If you have been in the market of shopping for a cloud instance, you will notice the offerings are deceptively similar: 1 vCPU + 1GB memory with a 20GB disk and 1TB bandwidth, for the same price. Are they really similar though?
Far from it.
1 vCPU from an Intel E5 v2 processor is not going to be anywhere as fast as an Intel E5 v4 or AMD EYPC processor. Even within the same CPU generation, there is the clock speed difference which can range somewhere between 1.8Ghz to 3.2Ghz (not forgetting the crappy Opteron-based A-series VM from Azure which is now retired). Disk speeds will be affected by the technology of the block storage, whether it is SAS/HDD-based, SSD based or NVMe based, and within the term “SSD”, there are many factors affecting performance, such as whether it is SLC, MLC or QLC and whether the array is cached or uncached. Memory speed would probably cause the least variation in general, but if your workload is heavy of number crunching, an instance with DDR4 ECC is going to outperform one with DDR3 ECC without a doubt.
The following test scripts and programs would allow you to establish a quantifiable metric for your cloud instances. As always, you should take the benchmark results with a pinch of salt. After all, your instance is likely to be sharing resources with other tenants (unless you have dedicated instance with dedicated bandwidth). They do nonetheless provide some indicative performance in the real world.
This is a basic test script to show you the system information and disk details.
wget -qO- bench.sh | bash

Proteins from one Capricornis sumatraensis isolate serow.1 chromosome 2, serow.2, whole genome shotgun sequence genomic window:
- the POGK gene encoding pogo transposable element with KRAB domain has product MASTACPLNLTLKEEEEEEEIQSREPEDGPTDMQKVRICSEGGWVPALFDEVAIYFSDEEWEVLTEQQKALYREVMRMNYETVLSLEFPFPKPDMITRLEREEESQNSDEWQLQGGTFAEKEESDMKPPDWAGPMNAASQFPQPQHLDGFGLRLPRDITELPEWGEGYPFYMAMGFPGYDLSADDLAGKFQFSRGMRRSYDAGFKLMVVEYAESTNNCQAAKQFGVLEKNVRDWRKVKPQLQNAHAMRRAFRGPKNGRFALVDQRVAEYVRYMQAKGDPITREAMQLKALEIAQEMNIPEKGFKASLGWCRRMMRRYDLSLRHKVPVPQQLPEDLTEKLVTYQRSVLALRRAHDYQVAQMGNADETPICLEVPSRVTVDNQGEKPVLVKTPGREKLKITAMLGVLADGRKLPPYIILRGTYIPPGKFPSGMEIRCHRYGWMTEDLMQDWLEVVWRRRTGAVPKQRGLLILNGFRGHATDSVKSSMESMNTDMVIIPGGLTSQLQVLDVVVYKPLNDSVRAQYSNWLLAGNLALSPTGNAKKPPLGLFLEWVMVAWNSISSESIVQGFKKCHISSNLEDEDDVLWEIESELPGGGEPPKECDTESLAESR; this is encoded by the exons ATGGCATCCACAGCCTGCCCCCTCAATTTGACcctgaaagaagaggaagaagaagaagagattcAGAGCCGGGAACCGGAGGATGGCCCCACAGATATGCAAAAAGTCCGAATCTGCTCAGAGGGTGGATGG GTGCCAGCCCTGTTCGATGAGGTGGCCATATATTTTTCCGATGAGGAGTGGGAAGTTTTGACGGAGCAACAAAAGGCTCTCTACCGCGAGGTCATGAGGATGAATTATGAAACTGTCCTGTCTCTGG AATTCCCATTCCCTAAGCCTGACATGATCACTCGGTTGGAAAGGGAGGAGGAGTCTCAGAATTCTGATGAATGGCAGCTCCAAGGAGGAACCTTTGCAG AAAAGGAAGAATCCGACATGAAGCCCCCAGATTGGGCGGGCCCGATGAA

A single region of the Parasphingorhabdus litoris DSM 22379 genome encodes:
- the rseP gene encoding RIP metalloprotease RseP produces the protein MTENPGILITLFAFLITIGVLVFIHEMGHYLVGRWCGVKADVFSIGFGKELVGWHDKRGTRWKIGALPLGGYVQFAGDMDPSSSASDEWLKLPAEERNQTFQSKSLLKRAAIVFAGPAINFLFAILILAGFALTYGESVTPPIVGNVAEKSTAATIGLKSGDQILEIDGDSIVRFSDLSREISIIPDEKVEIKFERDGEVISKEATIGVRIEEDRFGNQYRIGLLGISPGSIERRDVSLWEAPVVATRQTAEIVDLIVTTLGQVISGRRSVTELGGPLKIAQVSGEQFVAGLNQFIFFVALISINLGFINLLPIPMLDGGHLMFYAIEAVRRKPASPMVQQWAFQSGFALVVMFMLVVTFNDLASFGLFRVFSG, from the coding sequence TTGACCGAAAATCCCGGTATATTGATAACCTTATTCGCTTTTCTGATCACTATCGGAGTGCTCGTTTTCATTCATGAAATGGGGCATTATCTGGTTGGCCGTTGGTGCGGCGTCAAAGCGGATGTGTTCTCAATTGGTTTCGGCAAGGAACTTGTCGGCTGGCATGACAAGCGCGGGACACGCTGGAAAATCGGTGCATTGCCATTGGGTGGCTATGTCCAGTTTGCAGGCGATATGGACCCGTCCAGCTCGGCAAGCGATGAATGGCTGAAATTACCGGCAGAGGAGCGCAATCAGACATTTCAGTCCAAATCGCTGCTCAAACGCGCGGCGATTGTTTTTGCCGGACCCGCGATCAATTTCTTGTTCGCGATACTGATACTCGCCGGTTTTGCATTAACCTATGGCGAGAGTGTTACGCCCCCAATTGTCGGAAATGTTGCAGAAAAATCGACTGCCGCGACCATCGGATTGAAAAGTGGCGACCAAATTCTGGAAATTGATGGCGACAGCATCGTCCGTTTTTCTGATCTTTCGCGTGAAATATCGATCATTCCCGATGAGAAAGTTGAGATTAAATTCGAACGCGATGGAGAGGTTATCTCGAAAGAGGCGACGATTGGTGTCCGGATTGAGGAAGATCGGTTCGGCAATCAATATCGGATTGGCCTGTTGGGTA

This is an enhanced test script which also includes information on the IP location, ASN details and congestion algorithm used on the server. It includes Netflix FAST bandwidth tests as well as a list of servers in China. It is useful to quickly establish if the server has good peers with the three Chinese ISP.
wget -qO- git.io/superbench.sh | bash
This is the best all-in-one quick test script I’ve come across so far. It tests for every important metric you’ll ever want to know. A special shoutout to @iLemonrain and here is a link to his original post. To run the script, simply run the following command as root:
curl -fsL https://ilemonra.in/LemonBenchIntl | bash -s fast
Geekbench is available for Linux as well, but it is not free. You can still run the Tryout version – instead of saving the results offline, it will provide you with a URL after the test is completed.
wget -O- http://cdn.geekbench.com/Geekbench-5.1.1-Linux.tar.gz | tar -xz cd Geekbench-5.1.1-Linux ./geekbench5
Or if you’re using a 64-bit OS: